My friend Jan Perry
A bullet through the kitchen window.
The parents of my good friend, Jan Perry, had purchased land in Woodmere, just outside of Cleveland. Well, they didn’t buy it. They couldn’t because they were black. Instead, they asked a black man who looked white to buy it. An uncle and cousins dug the foundation, laid the bricks, built the house.
Jan’s grandmother cleaned the houses. His uncle was lynched for “reckless gaze”. A great-aunt married a former slave; as he was already an elderly man, the family always spoke in low voices in his presence. Jan’s grandmother told her that they would never take her to the South because she would not know “how to act”. Then one day a bullet went through the kitchen window.
Jan’s mother, a member of the segregated musicians’ union, played the organ on a skating rink; his father unloaded freight cars. Both emphasized the importance of education – getting out of trouble as they say. Jan’s father fought in the European Theater in World War II and then went to college on GI Bill benefits. He became a barrister and practiced law with Louis and Carl Stokes. He and Jan’s mother became community activists.
Jan remembers going to meeting after meeting as a young girl, listening to adults talk about fair housing, voter registration, civil rights, and all kinds of community issues. Times have changed: his father was elected mayor of Woodmere, and his mother was also later elected mayor. Louis Stokes served in Congress for thirty years. Carl Stokes became the first African-American mayor of a major American city, Cleveland. Jan proudly remembers her mother writing the grant application to cover open sewers in the predominantly black neighborhood of Woodmere. His parents, says Jan, “were the biggest influence on me because of their tenacity and drive to fiercely pursue the goals of achieving an education for themselves and their children and for the children of other families.”
Jan’s life took a new turn when she enrolled in a theology course at university which introduced her to Judaism. Saying she was “always a spiritual person”, she found the principles and ethics of Judaism to be “fundamental to how we should live, how to treat others, how to lead a meaningful life”. It was, she says, “consistent with everything my parents had taught me.” She says she read and thought a lot and it became clear that becoming Jewish by choice was “the right path” for her. She still studies Torah once a week with a group of women. Summing up her Jewish identity, “This is who I am,” she says.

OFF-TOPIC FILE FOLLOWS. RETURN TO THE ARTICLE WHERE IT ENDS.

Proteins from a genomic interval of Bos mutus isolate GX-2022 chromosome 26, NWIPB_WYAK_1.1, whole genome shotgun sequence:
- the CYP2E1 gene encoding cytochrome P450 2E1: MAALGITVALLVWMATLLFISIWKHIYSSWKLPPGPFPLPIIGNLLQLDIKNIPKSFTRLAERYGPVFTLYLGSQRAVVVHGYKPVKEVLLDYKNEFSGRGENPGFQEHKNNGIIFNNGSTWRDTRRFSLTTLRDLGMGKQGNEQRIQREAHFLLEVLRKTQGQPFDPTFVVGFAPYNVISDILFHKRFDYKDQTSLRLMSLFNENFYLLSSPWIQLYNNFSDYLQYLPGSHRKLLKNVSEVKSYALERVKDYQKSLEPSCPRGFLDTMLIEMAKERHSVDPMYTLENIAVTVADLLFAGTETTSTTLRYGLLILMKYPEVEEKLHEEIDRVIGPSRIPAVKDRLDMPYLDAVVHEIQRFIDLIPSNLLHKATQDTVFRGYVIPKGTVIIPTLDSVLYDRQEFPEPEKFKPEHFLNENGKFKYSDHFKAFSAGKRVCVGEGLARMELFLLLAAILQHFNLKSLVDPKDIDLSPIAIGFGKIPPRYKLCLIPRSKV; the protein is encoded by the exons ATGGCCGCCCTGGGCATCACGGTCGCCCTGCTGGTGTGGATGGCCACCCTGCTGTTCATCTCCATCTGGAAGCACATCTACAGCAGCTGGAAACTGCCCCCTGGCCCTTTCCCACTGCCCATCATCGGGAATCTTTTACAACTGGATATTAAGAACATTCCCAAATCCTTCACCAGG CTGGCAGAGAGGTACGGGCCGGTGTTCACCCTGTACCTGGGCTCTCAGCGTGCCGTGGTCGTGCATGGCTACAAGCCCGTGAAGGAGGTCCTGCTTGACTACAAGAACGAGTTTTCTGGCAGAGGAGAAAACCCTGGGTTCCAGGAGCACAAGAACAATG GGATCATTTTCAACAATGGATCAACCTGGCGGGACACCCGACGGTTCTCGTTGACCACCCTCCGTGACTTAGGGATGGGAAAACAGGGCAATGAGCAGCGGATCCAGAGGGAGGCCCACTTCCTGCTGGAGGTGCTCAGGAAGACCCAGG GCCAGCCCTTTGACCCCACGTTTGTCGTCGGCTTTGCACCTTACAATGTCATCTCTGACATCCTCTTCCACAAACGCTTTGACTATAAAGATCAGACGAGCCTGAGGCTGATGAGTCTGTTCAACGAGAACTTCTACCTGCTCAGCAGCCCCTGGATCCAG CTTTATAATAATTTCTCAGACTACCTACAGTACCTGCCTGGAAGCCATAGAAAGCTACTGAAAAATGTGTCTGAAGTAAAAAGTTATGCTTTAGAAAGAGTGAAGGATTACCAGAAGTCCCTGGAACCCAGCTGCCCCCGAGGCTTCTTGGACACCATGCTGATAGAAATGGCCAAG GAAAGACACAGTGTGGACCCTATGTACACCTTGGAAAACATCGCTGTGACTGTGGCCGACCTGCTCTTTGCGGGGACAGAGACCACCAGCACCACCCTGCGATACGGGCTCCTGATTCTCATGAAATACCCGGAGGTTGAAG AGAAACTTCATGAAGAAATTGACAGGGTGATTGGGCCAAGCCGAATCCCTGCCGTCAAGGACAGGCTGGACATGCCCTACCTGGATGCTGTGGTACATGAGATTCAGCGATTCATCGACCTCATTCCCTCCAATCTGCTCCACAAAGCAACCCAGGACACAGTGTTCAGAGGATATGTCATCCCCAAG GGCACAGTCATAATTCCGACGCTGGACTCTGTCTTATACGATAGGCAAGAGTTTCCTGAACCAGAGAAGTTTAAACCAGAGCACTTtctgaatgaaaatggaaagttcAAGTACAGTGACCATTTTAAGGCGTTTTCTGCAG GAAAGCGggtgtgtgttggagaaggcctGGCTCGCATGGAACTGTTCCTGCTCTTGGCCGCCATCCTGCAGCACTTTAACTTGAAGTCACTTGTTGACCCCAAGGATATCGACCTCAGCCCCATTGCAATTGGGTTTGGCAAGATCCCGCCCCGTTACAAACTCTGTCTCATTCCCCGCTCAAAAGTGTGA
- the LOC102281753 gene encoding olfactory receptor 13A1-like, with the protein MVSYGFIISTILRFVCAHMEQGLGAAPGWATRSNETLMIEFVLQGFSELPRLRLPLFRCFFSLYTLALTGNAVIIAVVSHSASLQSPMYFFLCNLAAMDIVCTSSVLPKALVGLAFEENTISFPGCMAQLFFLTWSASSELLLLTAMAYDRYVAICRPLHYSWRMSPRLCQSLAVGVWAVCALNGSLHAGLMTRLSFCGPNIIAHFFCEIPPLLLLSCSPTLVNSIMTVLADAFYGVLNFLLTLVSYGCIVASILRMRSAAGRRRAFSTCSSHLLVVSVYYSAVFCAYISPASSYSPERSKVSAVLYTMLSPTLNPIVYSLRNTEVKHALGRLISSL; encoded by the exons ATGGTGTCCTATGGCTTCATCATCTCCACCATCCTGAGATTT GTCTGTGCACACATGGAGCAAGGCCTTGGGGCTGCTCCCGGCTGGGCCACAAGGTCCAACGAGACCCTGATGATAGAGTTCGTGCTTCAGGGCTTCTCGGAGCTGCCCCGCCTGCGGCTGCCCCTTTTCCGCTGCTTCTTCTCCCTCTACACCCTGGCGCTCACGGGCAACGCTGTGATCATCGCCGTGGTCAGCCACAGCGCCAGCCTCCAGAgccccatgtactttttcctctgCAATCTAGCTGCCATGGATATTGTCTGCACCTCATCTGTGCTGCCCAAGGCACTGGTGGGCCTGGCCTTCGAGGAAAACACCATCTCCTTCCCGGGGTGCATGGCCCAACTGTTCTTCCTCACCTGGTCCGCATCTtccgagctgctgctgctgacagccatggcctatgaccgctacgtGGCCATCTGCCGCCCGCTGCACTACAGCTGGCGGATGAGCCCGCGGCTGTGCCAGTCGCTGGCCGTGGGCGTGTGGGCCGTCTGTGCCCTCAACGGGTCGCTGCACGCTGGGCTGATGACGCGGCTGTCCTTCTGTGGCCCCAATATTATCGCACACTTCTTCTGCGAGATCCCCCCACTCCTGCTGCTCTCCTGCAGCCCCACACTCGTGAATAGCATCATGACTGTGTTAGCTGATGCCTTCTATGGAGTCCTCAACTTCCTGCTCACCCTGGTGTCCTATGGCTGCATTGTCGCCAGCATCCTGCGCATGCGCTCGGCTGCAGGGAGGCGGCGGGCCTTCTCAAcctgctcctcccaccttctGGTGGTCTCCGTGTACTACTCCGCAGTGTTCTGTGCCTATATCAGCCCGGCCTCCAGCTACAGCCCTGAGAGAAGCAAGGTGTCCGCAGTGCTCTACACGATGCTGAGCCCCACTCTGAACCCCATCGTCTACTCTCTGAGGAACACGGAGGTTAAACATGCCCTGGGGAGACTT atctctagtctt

She still studies Torah once a week with a group of women. Summing up her Jewish identity, “This is who I am,” she says.
It is not surprising, in this context, that Jan eventually entered politics, serving on the Los Angeles City Council for twelve years, representing Downtown, Skid Row, South Los Angeles and Little Tokyo, and following for five years as Managing Director of the Los Angeles Department of Economic Development and Workforce. Like her parents, she says, “building a better life” was on her agenda. She has worked with nonprofit housing developers to create thousands of affordable housing units; was an early advocate and board member of the Exposition Line; created green spaces and jobs in disadvantaged neighborhoods; worked to improve health outcomes by limiting fast food restaurants in his district; and even created two wetlands – including one the city council later named the Jan Perry Wetlands – to cool the community in the summer and be an inviting space year-round. For each project, she made sure there was a community benefits requirement to train and hire people from zip codes with lower median incomes.
But “most importantly,” says Jan, she learned “to work constructively” with people she disagreed with, “to listen to them and find solutions with them whenever possible. “. “But,” she adds, “you can’t be stupid.” Drawing an analogy between the neighborhood she once lived in and the neighborhood Israel lives in, she says people can learn to live together, but it is the actions of those who have been hostile, not the words, that are important.
Jan is my friend and is running for Congress in California’s 37th congressional district. I hope she will win.
Greg Smith is president of the Westwood Kehilla Synagogue, to which Jan Perry is affiliated.